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TV  |  Reviews

The Good Wife Review: "Je Ne Sais What?" (Episode 4.12)

January 14, 2013  |  5:09pm
<i>The Good Wife</i> Review: "Je Ne Sais What?" (Episode 4.12)

Oh-la-la!

The Good Wife said oui oui to another steamy sex scene between Alicia and Peter in “Je Ne Sais What?” The episode opened with Alicia remembering her last encounter with Peter (or maybe her last encounter with Will? Or her last encounter with someone we don’t even know? Is Alicia keeping secrets from us?) while making breakfast for her children. Later she stops by his campaign bus and the pair has a quickie (it was longer than a “campaign minute,” that much we know). A pleased but somewhat baffled Peter asks, “Do I have to ask how we’re doing?” “No,” Alicia replies.

When Alicia leaves the bus and encounters Eli outside the door, she blithely says, “Don’t worry, just the wife.” Alicia has taken back the control of her relationship with Peter. Let’s call it what it is—she’s using him for sex. After being the victim of his antics for so many years, she is now the one with the real power in the relationship. I’m still not sure I want the pair to reconcile, but I’m amused by this storyline.

As a side note, I think it’s weird that we haven’t heard about Indira Starr for a while. Especially since this is the first time we’ve seen Maddie Hayward (guest star Maura Tierney) since Kalinda discovered that Maddie is behind the whole scandal. Sometimes I think the show has so many storylines going they lose track of what they should be talking about.

But the show hasn’t forgotten how upset Geneva was when Peter passed her over for a promotion in favor of Cary. Zach discovers documents that indicate Maddie Hayward is about to accuse Peter of being racially biased and that two of Peter’s ADAs are going to go on record about his racial bias. This whole “Zach is a computer genius” angle really just seems like a way to work Alicia’s children into the show’s bigger storylines. But I do love the conversations between Zach and Eli. “When did you start talking to me like I was a peer?” Eli wonders.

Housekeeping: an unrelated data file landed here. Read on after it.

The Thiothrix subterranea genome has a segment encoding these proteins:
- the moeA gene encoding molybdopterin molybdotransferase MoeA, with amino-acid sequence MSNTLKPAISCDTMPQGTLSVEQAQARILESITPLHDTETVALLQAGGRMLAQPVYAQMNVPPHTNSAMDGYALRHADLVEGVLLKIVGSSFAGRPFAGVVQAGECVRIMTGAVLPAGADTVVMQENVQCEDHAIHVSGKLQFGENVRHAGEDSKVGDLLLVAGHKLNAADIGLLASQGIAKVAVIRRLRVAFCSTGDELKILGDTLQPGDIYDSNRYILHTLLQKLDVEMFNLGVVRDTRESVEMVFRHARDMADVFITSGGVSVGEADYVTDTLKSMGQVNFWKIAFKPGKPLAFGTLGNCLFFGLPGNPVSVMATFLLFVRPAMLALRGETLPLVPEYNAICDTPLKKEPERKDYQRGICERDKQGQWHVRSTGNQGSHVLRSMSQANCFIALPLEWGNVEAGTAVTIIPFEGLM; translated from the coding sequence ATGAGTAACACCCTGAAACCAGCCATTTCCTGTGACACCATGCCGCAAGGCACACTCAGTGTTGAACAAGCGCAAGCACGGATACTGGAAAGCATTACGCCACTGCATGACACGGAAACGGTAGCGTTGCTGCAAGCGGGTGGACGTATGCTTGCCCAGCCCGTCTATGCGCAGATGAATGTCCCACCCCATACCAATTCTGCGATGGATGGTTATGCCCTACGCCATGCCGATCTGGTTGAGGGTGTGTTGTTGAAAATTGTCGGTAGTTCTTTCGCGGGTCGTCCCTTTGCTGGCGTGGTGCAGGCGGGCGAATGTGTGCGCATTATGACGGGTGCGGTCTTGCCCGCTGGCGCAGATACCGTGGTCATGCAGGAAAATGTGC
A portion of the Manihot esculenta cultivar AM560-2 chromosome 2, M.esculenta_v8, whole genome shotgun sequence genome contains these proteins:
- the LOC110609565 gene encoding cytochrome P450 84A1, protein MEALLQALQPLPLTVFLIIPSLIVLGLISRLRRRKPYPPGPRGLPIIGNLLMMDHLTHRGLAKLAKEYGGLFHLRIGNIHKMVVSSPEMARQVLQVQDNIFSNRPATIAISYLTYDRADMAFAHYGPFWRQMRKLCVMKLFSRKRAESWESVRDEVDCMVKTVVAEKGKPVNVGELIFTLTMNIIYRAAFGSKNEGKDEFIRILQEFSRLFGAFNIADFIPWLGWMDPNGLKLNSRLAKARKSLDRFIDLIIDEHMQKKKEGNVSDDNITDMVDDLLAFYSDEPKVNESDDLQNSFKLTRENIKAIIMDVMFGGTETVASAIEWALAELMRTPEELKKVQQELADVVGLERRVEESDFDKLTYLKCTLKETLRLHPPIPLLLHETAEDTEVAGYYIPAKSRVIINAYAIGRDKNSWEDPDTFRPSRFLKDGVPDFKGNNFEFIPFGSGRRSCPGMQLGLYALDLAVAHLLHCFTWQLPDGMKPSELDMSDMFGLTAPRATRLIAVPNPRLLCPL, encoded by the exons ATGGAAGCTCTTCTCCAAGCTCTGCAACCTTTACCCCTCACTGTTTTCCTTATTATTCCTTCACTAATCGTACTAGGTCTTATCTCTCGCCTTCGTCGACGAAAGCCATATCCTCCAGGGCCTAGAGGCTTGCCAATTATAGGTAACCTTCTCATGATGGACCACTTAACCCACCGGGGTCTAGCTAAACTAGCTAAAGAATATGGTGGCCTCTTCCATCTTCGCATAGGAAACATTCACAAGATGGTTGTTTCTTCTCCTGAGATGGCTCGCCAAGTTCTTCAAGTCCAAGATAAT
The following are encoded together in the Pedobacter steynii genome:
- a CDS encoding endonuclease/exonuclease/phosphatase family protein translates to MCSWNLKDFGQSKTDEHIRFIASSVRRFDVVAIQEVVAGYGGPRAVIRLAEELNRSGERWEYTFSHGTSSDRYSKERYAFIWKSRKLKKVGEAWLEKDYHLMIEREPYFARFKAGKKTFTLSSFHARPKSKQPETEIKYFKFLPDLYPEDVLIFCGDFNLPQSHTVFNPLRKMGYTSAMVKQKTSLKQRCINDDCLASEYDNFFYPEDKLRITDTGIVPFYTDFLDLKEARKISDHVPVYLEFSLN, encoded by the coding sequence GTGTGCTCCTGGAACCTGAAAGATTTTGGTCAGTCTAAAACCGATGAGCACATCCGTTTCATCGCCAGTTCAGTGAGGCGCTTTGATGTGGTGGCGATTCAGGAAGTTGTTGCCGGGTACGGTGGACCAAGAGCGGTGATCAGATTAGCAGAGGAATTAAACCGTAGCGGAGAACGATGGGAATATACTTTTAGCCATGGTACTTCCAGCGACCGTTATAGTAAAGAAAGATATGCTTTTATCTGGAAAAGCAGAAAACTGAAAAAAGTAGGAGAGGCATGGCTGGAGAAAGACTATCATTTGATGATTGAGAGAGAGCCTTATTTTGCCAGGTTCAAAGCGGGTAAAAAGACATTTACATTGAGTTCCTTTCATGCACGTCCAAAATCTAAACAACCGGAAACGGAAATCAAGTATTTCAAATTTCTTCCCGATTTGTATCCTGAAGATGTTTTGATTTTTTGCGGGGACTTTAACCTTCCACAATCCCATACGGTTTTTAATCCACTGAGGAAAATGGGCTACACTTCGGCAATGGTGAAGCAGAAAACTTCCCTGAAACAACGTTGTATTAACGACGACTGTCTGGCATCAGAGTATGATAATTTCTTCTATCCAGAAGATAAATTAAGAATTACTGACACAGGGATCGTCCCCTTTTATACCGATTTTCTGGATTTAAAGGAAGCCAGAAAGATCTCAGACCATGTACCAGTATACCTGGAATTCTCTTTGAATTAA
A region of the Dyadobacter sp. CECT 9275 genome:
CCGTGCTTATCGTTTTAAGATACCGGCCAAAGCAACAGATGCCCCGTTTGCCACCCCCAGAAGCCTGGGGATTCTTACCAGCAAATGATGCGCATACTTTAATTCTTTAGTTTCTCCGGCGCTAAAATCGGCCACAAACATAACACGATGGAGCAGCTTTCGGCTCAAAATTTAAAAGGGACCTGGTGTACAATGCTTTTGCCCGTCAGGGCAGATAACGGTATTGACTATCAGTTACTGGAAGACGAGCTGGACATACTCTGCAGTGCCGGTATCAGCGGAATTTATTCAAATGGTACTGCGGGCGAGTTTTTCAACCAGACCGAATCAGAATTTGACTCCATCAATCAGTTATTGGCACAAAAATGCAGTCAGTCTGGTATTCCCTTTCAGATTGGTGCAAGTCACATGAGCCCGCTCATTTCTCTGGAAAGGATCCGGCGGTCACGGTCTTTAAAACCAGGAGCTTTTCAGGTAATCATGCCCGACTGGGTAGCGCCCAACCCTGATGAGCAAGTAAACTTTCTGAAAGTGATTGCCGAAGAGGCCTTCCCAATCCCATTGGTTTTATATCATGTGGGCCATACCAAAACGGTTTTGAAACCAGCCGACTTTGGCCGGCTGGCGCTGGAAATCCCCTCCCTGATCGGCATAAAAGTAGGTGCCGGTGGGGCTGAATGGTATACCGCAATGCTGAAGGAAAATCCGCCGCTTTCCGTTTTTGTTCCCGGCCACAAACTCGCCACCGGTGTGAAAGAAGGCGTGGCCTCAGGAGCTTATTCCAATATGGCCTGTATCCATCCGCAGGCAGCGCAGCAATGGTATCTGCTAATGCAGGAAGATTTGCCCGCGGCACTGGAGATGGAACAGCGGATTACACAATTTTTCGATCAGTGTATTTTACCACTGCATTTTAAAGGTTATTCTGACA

Eli and Jordan don’t agree on the direction of Peter’s campaign. Eli wants him to get out in front of the racial bias story. Jordan wants him to ignore it. Eli wants one debate between Peter and Maddie. Jordan agrees to three. The series would do well to show how Jordan is a political wunderkind instead of just telling us about it. So far T.R. Knight’s character hasn’t made much of an impression.

Carrie Preston returned as the delightful Elsbeth Tascioni, otherwise known as the lawyer who saved Will’s career. This time it’s Elsbeth who needs the firm’s help. She’s defending Anna, an Olympic runner who’s trying to get a shoe company to pay up on their endorsement deal. But Elsbeth has been arrested for harassing the shoe company’s CEO and is in jail in Skokie.

Of course on The Good Wife, cases always zig in unexpected directions and suddenly Will is in front of the Olympic committee defending Anna against doping charges—a committee that intends to conduct the entire hearing in French. Thankfully Diane knows French and is able to charm the committee members. At the last moment, Alicia gets Elsbeth out on bail and she’s able save Anna with her brilliant legal savvy.

The episode served as a wonderful showcase for Preston, who is uproarious yet so believable as the fast-talking, excitable lawyer who is crazy in the best possible way. The conversation between Alicia and Elsbeth where Alicia tries to explain to her how to pass her psych evaluation was hilarious. As was Kalinda’s conversation with Elsbeth in jail. By the end of the episode, Eli is coming to Elsbeth because he needs her help. That’s great news for Eli and great news for the show. The more Elsbeth, the better.

A few other random thoughts on the episode:
• In general, I’m just not pleased when we have a Cary-free episode.
• I’m fine, however, with a Hayden-free episode.
• How fun was it to have Vincent Curatola, Johnny “Sack” on The Sopranos, guest star as a judge? “When the law’s an ass, someone has to kick it.”
• Seriously, I need to know who Alicia was daydreaming about.

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